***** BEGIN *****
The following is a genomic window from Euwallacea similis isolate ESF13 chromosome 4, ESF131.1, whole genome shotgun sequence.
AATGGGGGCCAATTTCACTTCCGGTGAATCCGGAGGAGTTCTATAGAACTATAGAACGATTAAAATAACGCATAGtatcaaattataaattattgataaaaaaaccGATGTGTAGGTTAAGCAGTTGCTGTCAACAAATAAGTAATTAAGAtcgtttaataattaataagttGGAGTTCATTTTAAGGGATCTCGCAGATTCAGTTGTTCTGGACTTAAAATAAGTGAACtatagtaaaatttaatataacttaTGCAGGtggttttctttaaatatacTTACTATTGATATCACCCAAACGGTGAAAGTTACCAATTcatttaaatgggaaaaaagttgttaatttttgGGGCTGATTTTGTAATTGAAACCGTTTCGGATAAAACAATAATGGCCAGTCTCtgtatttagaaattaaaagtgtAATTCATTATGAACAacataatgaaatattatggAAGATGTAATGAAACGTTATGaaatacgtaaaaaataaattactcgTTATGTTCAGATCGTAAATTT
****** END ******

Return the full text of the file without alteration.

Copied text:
The following is a genomic window from Euwallacea similis isolate ESF13 chromosome 4, ESF131.1, whole genome shotgun sequence.
AATGGGGGCCAATTTCACTTCCGGTGAATCCGGAGGAGTTCTATAGAACTATAGAACGATTAAAATAACGCATAGtatcaaattataaattattgataaaaaaaccGATGTGTAGGTTAAGCAGTTGCTGTCAACAAATAAGTAATTAAGAtcgtttaataattaataagttGGAGTTCATTTTAAGGGATCTCGCAGATTCAGTTGTTCTGGACTTAAAATAAGTGAACtatagtaaaatttaatataacttaTGCAGGtggttttctttaaatatacTTACTATTGATATCACCCAAACGGTGAAAGTTACCAATTcatttaaatgggaaaaaagttgttaatttttgGGGCTGATTTTGTAATTGAAACCGTTTCGGATAAAACAATAATGGCCAGTCTCtgtatttagaaattaaaagtgtAATTCATTATGAACAacataatgaaatattatggAAGATGTAATGAAACGTTATGaaatacgtaaaaaataaattactcgTTATGTTCAGATCGTAAATTT